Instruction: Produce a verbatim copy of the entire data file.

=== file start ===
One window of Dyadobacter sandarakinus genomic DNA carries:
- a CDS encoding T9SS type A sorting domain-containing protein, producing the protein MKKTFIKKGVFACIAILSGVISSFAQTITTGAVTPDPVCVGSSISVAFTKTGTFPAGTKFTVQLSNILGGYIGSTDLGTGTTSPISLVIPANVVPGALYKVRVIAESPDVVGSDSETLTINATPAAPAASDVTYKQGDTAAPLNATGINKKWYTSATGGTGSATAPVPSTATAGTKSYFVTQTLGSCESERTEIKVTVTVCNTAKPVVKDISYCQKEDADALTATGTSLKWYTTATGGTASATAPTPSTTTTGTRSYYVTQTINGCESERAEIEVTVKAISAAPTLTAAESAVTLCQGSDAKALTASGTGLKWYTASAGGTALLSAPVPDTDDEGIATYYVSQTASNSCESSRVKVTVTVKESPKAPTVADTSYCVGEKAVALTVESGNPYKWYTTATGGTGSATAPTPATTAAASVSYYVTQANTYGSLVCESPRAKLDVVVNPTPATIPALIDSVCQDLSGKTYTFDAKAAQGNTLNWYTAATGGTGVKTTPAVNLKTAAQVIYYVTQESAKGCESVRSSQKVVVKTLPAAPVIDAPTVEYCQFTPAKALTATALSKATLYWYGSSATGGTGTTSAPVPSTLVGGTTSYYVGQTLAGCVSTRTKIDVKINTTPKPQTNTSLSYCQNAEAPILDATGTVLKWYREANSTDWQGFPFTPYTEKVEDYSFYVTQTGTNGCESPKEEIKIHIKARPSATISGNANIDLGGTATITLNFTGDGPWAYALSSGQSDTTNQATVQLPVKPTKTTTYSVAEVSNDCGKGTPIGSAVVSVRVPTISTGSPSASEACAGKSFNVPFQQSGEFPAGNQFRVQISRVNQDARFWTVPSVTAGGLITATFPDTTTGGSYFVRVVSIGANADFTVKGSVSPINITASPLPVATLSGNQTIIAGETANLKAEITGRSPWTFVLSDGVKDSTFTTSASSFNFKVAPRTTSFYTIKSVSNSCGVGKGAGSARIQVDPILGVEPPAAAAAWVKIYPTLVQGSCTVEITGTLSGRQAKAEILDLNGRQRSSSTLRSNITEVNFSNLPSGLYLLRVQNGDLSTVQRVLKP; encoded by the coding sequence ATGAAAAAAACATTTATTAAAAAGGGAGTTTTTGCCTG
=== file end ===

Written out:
One window of Dyadobacter sandarakinus genomic DNA carries:
- a CDS encoding T9SS type A sorting domain-containing protein, producing the protein MKKTFIKKGVFACIAILSGVISSFAQTITTGAVTPDPVCVGSSISVAFTKTGTFPAGTKFTVQLSNILGGYIGSTDLGTGTTSPISLVIPANVVPGALYKVRVIAESPDVVGSDSETLTINATPAAPAASDVTYKQGDTAAPLNATGINKKWYTSATGGTGSATAPVPSTATAGTKSYFVTQTLGSCESERTEIKVTVTVCNTAKPVVKDISYCQKEDADALTATGTSLKWYTTATGGTASATAPTPSTTTTGTRSYYVTQTINGCESERAEIEVTVKAISAAPTLTAAESAVTLCQGSDAKALTASGTGLKWYTASAGGTALLSAPVPDTDDEGIATYYVSQTASNSCESSRVKVTVTVKESPKAPTVADTSYCVGEKAVALTVESGNPYKWYTTATGGTGSATAPTPATTAAASVSYYVTQANTYGSLVCESPRAKLDVVVNPTPATIPALIDSVCQDLSGKTYTFDAKAAQGNTLNWYTAATGGTGVKTTPAVNLKTAAQVIYYVTQESAKGCESVRSSQKVVVKTLPAAPVIDAPTVEYCQFTPAKALTATALSKATLYWYGSSATGGTGTTSAPVPSTLVGGTTSYYVGQTLAGCVSTRTKIDVKINTTPKPQTNTSLSYCQNAEAPILDATGTVLKWYREANSTDWQGFPFTPYTEKVEDYSFYVTQTGTNGCESPKEEIKIHIKARPSATISGNANIDLGGTATITLNFTGDGPWAYALSSGQSDTTNQATVQLPVKPTKTTTYSVAEVSNDCGKGTPIGSAVVSVRVPTISTGSPSASEACAGKSFNVPFQQSGEFPAGNQFRVQISRVNQDARFWTVPSVTAGGLITATFPDTTTGGSYFVRVVSIGANADFTVKGSVSPINITASPLPVATLSGNQTIIAGETANLKAEITGRSPWTFVLSDGVKDSTFTTSASSFNFKVAPRTTSFYTIKSVSNSCGVGKGAGSARIQVDPILGVEPPAAAAAWVKIYPTLVQGSCTVEITGTLSGRQAKAEILDLNGRQRSSSTLRSNITEVNFSNLPSGLYLLRVQNGDLSTVQRVLKP; encoded by the coding sequence ATGAAAAAAACATTTATTAAAAAGGGAGTTTTTGCCTG